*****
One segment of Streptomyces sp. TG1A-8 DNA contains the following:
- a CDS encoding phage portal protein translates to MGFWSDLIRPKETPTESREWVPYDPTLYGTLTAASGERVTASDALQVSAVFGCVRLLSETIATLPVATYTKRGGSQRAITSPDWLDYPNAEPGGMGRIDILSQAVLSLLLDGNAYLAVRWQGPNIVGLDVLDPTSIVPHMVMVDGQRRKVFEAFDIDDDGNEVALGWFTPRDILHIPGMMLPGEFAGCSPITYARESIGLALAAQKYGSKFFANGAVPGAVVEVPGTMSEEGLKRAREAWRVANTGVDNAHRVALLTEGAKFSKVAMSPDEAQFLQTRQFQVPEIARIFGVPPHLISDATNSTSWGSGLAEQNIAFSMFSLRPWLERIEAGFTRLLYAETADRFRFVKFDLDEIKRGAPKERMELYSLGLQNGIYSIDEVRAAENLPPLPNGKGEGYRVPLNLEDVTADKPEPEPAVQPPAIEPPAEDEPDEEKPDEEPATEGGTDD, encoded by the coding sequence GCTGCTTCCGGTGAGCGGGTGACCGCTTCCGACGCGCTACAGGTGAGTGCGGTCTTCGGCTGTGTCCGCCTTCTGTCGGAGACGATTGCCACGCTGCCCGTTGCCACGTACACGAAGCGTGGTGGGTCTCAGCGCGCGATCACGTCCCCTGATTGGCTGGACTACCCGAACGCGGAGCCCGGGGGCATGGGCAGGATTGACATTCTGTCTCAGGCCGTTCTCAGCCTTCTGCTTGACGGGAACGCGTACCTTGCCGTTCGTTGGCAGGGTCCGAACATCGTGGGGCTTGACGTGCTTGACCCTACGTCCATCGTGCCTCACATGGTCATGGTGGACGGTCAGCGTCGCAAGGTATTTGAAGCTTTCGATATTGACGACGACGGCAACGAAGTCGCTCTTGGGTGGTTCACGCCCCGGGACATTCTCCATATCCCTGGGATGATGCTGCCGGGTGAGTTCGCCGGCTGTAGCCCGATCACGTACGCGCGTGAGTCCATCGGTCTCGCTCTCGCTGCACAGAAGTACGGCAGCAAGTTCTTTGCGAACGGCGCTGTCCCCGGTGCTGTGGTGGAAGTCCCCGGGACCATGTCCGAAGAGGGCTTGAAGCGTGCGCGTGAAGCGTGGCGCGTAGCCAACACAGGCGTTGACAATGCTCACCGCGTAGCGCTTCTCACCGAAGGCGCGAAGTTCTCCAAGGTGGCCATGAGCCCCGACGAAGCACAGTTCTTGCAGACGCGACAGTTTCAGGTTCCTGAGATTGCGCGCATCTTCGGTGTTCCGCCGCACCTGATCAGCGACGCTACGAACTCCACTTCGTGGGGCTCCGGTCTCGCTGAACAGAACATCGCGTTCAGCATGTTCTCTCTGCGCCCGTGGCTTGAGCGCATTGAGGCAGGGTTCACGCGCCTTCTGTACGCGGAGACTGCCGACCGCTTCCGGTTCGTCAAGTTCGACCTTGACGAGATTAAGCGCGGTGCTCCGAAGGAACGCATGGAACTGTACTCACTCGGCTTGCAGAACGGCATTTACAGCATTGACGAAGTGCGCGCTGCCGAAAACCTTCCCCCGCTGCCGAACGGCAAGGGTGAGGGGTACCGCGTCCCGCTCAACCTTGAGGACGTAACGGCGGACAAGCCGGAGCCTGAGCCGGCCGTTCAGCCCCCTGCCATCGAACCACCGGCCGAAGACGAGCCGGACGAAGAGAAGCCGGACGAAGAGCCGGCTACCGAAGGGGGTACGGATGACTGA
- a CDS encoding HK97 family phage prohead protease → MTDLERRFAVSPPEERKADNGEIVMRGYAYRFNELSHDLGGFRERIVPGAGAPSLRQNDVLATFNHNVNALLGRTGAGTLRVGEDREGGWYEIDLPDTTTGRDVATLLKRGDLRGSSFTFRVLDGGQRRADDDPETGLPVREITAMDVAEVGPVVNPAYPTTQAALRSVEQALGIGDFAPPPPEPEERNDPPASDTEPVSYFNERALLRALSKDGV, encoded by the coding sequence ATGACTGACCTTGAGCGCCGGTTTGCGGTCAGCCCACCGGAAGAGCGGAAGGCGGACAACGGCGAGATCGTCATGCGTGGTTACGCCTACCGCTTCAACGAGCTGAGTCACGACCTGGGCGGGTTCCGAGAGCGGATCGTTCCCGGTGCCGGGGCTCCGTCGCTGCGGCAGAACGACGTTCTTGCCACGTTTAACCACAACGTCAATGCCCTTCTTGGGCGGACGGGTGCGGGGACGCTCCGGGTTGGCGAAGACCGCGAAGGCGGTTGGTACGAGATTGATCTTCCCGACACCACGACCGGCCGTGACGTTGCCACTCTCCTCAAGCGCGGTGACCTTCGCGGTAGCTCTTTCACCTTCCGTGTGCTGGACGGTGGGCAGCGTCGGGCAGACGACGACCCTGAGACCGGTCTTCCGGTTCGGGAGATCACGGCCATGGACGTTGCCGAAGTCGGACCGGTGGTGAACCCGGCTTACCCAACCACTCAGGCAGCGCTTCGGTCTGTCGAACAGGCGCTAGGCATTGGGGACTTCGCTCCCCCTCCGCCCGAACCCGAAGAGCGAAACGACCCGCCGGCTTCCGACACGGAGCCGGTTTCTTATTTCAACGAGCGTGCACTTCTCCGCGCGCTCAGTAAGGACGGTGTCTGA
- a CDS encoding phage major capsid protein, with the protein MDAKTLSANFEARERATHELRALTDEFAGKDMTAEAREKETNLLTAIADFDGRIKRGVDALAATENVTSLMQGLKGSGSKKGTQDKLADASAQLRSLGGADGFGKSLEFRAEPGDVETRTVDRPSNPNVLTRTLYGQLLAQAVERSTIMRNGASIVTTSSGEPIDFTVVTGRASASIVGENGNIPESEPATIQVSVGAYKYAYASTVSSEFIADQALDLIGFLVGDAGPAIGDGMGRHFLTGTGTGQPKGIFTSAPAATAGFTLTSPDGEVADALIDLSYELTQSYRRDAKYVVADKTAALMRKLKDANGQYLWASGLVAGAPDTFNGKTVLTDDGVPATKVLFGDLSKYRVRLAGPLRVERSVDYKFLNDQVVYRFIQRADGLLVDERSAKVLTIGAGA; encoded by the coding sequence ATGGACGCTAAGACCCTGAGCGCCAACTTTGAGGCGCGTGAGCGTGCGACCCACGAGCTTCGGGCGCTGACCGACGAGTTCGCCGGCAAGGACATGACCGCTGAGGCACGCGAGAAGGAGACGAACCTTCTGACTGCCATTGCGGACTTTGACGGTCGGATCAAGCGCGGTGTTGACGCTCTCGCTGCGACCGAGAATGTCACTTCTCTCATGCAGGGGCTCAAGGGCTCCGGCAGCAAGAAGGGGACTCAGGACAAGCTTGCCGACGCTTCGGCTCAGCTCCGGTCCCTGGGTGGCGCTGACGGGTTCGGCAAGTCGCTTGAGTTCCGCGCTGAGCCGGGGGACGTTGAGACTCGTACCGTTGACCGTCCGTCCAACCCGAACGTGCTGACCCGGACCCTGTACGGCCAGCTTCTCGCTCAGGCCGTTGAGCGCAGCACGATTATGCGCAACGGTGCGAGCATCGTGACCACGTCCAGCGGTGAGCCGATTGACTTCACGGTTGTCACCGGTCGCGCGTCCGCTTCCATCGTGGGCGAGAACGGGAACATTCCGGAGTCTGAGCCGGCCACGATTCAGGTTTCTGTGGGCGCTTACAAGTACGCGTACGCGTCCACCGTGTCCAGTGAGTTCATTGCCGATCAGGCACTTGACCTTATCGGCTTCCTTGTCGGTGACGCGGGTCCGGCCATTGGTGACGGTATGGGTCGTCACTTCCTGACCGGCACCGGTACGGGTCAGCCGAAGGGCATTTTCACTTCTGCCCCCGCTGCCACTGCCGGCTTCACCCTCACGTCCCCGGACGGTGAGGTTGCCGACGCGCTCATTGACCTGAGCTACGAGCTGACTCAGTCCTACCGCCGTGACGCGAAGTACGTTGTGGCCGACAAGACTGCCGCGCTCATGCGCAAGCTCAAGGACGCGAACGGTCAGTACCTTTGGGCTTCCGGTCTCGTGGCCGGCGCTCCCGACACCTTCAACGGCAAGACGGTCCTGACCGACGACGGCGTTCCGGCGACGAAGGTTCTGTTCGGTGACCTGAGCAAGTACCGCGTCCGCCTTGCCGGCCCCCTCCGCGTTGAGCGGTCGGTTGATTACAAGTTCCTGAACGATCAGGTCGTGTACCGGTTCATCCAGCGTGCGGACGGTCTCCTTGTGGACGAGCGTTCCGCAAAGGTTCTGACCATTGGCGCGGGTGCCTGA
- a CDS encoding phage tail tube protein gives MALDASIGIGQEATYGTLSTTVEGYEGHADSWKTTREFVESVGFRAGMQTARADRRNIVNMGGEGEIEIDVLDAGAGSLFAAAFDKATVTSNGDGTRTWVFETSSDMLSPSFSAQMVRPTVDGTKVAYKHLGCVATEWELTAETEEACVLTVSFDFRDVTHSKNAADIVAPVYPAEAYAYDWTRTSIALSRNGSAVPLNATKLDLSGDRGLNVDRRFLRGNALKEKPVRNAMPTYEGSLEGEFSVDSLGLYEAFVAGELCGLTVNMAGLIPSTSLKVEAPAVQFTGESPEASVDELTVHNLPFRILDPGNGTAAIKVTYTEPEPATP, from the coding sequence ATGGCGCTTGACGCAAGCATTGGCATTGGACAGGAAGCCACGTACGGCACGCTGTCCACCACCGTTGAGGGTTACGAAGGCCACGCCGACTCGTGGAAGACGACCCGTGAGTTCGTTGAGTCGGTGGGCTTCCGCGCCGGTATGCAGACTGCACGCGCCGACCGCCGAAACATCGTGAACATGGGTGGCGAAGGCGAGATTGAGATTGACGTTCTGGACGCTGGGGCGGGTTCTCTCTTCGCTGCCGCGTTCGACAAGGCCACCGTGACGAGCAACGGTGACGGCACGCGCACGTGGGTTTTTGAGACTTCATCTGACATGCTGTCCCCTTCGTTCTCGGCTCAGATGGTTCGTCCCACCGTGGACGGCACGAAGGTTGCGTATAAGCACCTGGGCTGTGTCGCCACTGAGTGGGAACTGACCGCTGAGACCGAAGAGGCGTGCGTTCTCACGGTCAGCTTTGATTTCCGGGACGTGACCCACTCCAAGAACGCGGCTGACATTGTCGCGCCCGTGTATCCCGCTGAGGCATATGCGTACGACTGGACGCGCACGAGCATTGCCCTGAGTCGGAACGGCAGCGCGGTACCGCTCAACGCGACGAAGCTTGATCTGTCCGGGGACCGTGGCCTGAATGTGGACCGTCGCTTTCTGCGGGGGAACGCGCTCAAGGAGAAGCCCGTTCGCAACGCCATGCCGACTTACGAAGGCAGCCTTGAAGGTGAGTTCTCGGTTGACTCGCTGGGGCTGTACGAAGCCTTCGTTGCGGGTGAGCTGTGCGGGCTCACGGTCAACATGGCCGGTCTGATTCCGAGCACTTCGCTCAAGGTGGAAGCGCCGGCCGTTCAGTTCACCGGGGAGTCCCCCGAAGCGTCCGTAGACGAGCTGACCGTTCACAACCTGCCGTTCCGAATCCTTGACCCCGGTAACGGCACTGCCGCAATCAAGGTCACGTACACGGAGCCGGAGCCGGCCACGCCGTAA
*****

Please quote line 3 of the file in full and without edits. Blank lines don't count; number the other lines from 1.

- a CDS encoding HK97 family phage prohead protease → MTDLERRFAVSPPEERKADNGEIVMRGYAYRFNELSHDLGGFRERIVPGAGAPSLRQNDVLATFNHNVNALLGRTGAGTLRVGEDREGGWYEIDLPDTTTGRDVATLLKRGDLRGSSFTFRVLDGGQRRADDDPETGLPVREITAMDVAEVGPVVNPAYPTTQAALRSVEQALGIGDFAPPPPEPEERNDPPASDTEPVSYFNERALLRALSKDGV, encoded by the coding sequence ATGACTGACCTTGAGCGCCGGTTTGCGGTCAGCCCACCGGAAGAGCGGAAGGCGGACAACGGCGAGATCGTCATGCGTGGTTACGCCTACCGCTTCAACGAGCTGAGTCACGACCTGGGCGGGTTCCGAGAGCGGATCGTTCCCGGTGCCGGGGCTCCGTCGCTGCGGCAGAACGACGTTCTTGCCACGTTTAACCACAACGTCAATGCCCTTCTTGGGCGGACGGGTGCGGGGACGCTCCGGGTTGGCGAAGACCGCGAAGGCGGTTGGTACGAGATTGATCTTCCCGACACCACGACCGGCCGTGACGTTGCCACTCTCCTCAAGCGCGGTGACCTTCGCGGTAGCTCTTTCACCTTCCGTGTGCTGGACGGTGGGCAGCGTCGGGCAGACGACGACCCTGAGACCGGTCTTCCGGTTCGGGAGATCACGGCCATGGACGTTGCCGAAGTCGGACCGGTGGTGAACCCGGCTTACCCAACCACTCAGGCAGCGCTTCGGTCTGTCGAACAGGCGCTAGGCATTGGGGACTTCGCTCCCCCTCCGCCCGAACCCGAAGAGCGAAACGACCCGCCGGCTTCCGACACGGAGCCGGTTTCTTATTTCAACGAGCGTGCACTTCTCCGCGCGCTCAGTAAGGACGGTGTCTGA